### TDD Katas / Exercises: Risk Card Sets (5 / 5+)

#### May 22, 2019

The 5th in series of blog posts in which I describe TDD katas & exercises that I’ve used for training purposes.

#### Risk Card Sets

The venerable game of Risk™ has been around for over 60 years. It is a board game focused on international conflict. The tools of conflict? Little plastic armies, cards and dice. Players roll dice to determine conflict outcomes. They also collect and redeem sets of cards to gain additional armies.

The Risk Card Set kata involves building code to determine if the cards collected by an individual player represent a complete set. The criteria for what makes a valid set is defined by a few simple rules around the types of cards involved.

I wrote up the Risk Card Set kata a couple years ago after seeing an implementation (in a real, production version of the game) that bewildered me. The implementation was about five times longer than the code needed to be.

This kata is split into two parts. The first part drives in code to support the question, “do these three cards represent a valid set?” The second part of the kata adds a small nuance: “within this collection of one-through-five-or-more cards, are there any combinations that represent a valid set?” The two-part nature of the kata allows for some discussion of incrementalism in TDD.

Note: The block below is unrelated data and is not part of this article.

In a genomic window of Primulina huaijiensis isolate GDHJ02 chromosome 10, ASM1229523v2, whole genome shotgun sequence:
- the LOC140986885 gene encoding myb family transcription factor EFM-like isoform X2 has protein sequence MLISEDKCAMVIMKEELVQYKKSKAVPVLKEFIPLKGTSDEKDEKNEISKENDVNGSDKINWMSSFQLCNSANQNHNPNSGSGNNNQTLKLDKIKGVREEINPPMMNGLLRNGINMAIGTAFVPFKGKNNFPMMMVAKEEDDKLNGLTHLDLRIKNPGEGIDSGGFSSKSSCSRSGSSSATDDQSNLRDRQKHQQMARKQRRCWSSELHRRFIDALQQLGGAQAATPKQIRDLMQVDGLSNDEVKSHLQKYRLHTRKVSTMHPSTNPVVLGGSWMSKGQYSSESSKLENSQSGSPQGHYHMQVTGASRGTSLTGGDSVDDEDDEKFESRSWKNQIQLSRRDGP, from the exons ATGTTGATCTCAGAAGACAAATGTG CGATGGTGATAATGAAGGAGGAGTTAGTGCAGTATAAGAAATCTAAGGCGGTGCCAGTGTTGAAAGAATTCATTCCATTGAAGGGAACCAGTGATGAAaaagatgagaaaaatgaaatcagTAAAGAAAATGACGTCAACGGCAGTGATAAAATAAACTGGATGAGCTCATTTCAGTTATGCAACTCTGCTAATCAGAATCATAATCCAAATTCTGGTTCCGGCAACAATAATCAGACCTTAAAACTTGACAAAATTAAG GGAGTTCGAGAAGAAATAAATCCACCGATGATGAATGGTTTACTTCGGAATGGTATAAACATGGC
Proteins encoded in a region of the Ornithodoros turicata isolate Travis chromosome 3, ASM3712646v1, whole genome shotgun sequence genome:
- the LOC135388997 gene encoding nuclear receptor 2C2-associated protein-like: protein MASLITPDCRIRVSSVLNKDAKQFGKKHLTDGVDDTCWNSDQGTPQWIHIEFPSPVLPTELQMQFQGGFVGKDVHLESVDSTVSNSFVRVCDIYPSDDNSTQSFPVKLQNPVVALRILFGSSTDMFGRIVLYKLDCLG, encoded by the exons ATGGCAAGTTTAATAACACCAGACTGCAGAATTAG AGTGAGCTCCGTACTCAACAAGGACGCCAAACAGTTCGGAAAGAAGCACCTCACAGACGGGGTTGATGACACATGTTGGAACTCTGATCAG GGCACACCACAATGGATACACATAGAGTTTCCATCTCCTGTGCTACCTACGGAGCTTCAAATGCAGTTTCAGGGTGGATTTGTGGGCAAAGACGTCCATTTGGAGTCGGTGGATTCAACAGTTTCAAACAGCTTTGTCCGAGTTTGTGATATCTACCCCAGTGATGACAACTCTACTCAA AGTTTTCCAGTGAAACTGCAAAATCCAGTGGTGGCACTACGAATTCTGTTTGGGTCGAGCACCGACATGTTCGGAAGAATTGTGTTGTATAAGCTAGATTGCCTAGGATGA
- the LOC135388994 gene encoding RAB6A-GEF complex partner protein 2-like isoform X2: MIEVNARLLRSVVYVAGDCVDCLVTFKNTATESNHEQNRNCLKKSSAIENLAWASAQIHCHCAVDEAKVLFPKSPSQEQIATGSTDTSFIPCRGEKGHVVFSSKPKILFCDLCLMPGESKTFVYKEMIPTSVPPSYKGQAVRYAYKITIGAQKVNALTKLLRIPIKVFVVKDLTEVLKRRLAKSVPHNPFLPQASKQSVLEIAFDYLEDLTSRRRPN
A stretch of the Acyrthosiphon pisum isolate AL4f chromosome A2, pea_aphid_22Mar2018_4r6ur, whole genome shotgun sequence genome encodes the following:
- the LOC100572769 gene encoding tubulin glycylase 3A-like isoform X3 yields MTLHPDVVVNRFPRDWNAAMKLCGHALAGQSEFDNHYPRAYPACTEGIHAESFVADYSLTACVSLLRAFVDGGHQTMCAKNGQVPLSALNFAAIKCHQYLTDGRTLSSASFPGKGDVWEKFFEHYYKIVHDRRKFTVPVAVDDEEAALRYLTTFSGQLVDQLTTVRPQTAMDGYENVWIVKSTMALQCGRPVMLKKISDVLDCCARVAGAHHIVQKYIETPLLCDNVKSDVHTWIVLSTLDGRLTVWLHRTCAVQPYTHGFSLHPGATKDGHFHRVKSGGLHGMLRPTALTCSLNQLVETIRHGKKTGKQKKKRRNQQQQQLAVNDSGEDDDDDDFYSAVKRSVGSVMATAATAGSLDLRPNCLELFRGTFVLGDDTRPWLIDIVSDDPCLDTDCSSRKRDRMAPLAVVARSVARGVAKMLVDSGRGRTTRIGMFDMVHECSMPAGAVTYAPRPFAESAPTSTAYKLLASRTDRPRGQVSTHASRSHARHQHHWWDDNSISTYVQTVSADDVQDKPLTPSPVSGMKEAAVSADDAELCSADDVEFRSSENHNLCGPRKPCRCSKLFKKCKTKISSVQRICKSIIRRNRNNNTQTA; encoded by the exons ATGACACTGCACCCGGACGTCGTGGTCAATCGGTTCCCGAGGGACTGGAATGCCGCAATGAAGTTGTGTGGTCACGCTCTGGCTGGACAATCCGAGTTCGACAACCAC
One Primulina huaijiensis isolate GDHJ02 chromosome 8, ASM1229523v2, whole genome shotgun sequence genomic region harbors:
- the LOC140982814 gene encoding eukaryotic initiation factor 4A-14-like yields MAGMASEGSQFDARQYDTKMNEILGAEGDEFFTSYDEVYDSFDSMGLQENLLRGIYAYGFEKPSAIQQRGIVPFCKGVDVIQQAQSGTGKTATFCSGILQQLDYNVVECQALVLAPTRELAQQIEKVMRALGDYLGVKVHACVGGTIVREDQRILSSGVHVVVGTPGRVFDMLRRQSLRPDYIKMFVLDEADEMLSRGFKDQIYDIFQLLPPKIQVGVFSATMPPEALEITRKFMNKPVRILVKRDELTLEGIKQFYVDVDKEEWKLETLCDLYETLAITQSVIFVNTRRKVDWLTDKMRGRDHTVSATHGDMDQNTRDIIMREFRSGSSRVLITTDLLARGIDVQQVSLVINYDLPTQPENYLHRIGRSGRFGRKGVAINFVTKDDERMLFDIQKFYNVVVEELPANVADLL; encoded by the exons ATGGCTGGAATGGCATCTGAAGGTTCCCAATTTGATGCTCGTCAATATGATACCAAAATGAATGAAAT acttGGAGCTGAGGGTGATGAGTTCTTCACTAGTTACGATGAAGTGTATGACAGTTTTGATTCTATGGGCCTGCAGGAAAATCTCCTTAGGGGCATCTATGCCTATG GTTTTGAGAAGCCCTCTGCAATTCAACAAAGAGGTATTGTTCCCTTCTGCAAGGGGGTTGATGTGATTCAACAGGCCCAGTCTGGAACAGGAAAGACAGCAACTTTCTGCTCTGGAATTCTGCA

Rather than me re-detail the original blog post here, please jump over to the original post. Within you’ll find all of the rules for the kata, as well as a number of questions intended to trigger discussion.

I’ve only used this kata a couple times in a learning setting, and with seasoned developers in both. They finished it reasonably quickly–in under 25 minutes each time.

The time to implement varies dramatically between people using high order array functions and those using rote, old school loop-based solutions: Even in a fairly verbose language like Java, my more-functional solution was only 8 statements (one constructor and 7 methods, each only one line of code). A tight old school solution is going to be at least twice as long.

I’ve kept this kata out of my TDD training for the time being, mostly out of concern that the results (how much people struggle, how long will they take) seem like they’re going to be wildly inconsistent. It also goes against my notion to not involve games in first-day TDD, lest people dismiss the exercise as too much of a “toy” problem.

Still, it remains a fun kata that can be a quick-hit exercise.

** For pairing TDD novices. Impacts to duration can include:

• Whether it’s their first TDD exercise or a subsequent one

• General level of programming proficiency

• Programming language used

• Exercise learning mode: pairing, mobbing, or solo?